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New report calls for Ontario to overhaul when it locks up prisoners in solitary

New report calls for Ontario to overhaul when it locks up prisoners in solitary

Six months after it was revealed that a young Indigenous man had been languishing in solitary confinement for four years, Ontario’s corrections minister announced it would fund the construction of two new large jails to house hundreds more inmates.

It’s a promise that is being slammed by prisoner rights advocates as a costly, and ineffective solution to ongoing concerns over prison-related violence. Others say it’s a necessary step toward addressing problems within the system such as overcrowding and poor conditions. 

“The status quo is not acceptable.”

The announcement came immediately after the release of a new report by a special independent advisor for Ontario prisons that called for the province to overhaul its use of segregation, including capping the number of days an inmate can be held in solitary at 15.

Howard Sapers was tapped by the province earlier this year to investigate its use of segregation in provincial jails, following outcry over the case of Adam Capay, who at age 23 was held in a windowless Thunder Bay jail cell surrounded by plexiglass for four-and-a-half years awaiting trial for murder. Capay’s story exposed a practice that has widely been condemned as a type of torture.

“The status quo is not acceptable,” Sapers, who previously served as the correctional investigator for federal prisons, told reporters at a press conference on Thursday.

“Segregation should not be the default to manage individuals with complex needs including those mental health issues, those at risk of self-harm or suicide, the disabled or the critically ill,” he added.

If Ontario heeds Sapers’ recommendations, its policies on the practice would be among the most progressive in the world.

Sapers’ found that 70 percent of those in segregation haven’t even been convicted of any crime.

According to the report, more than 1,300 men and women Ontario inmates were held for more than 60 aggregate days in confinement last year, for 22 hours or more. On top of that, there were 22 inmates who had been held in segregation for more than one year, five of whom were held for more than three years. This included Adam Capay at the time, but a ministry spokesperson did not immediately respond to questions regarding his current whereabouts.

A ministry spokesperson confirmed to VICE News on Thursday that the number of inmates held in segregation for one year or more has dropped. There are currently 2 inmates, down from five, who have been held in segregation for more than three years, and there are now seven inmates who have been held in segregation for more than one year — down from 22 last November.

Sapers’ found that 70 percent of those in segregation haven’t even been convicted of any crime, but are being held in jail while awaiting trial proceedings. And because there’s no limit on how long an inmate can be held in solitary, the report notes that as of last November,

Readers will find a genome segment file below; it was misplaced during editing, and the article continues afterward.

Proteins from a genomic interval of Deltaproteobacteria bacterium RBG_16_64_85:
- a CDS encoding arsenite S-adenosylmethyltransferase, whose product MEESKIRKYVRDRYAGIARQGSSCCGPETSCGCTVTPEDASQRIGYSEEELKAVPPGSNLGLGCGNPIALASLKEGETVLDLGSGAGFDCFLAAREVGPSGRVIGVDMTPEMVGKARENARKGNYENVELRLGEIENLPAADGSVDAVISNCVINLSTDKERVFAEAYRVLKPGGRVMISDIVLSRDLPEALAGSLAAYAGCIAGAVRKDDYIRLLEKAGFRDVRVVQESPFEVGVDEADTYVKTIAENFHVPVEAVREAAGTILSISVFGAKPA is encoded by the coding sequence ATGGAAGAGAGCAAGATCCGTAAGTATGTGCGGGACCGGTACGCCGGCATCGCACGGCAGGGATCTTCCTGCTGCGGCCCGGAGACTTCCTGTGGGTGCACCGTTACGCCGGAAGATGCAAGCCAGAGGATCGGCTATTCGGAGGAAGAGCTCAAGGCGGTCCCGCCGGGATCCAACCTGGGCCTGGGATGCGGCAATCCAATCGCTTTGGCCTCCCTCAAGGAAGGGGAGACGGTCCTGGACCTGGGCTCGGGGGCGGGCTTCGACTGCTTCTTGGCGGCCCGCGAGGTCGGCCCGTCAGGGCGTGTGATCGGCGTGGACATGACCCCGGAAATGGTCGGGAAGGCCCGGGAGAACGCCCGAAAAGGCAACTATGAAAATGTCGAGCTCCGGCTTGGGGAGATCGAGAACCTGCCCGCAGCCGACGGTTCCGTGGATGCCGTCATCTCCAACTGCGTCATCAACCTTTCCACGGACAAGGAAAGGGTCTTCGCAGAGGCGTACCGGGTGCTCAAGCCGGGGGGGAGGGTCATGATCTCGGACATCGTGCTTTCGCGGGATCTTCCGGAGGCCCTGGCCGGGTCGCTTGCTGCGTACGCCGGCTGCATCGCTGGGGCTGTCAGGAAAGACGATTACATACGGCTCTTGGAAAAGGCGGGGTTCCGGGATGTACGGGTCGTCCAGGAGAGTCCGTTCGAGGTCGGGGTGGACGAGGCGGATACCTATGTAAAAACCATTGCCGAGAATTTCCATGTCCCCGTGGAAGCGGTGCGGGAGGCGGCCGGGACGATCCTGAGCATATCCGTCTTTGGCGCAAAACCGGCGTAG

Still, Sapers declined to call for a total abolition of solitary confinement, but stressed the need for it to be used only as an exception measure, instead of the routine measure it has become, especially among mentally ill inmates.

The Ontario corrections minister, Marie-France Lalonde, told the press conference her department would implement a policy that would make the use of segregation against inmates a “last resort,” but couldn’t provide a timeline on when that would happen.

Lalonde also pledged to address the report’s recommendations in their entirety.

The two new “multi-purpose” jails, one in Thunder Bay and Ottawa, are slated to house 325 and 725 inmates respectively.

It costs nearly $80,000 per year to house an inmate in conditions that could compromise their ability to reintegrate into society upon release.

However, Justin Piché, a criminologist at the University of Ottawa who advocates for prisoner rights, says it’s counterproductive to build new jails. “This just reinforces and expands the violence of incarceration that we see in which prison staff themselves are involved in,” he told VICE News.

“And if they are going to be multi-purpose, that could mean that mental health facilities would be on site. And rather than institutionalize asylums within prison, the province should be addressing those needs in the community by providing more support to keep people being in conflict with the law and harming themselves and others.”

He added that it costs nearly $80,000 per year to house an inmate in conditions that could compromise their ability to reintegrate into society upon release. “Ontarians are basically being robbed of better solutions to address criminalized acts,” he said.

For Renu Mandhane, the chief commissioner of the Ontario Human Rights Commission who first revealed Adam Capay’s situation publicly in a tweet, Howard Sapers’ recommendations are welcome, and the report points to an institutional corrections culture that is currently not compliant with human rights.

“We need to move from recommendations to reality, and some of the things that are required are certainly long-term,” she said. “But immediate action is also needed.”

However, she added that transforming the prison regime cannot just involve the corrections ministry building new facilities to house more inmates.

“That said, I have been to the Ottawa-Carleton detention centre as well as the Thunder Bay jail … and I can tell you they are almost medieval. So we certainly need more modern facilities,” she said. “That needs to be coupled with reducing the daily count number.”

 

Cover: Fred Thornhill/Reuters

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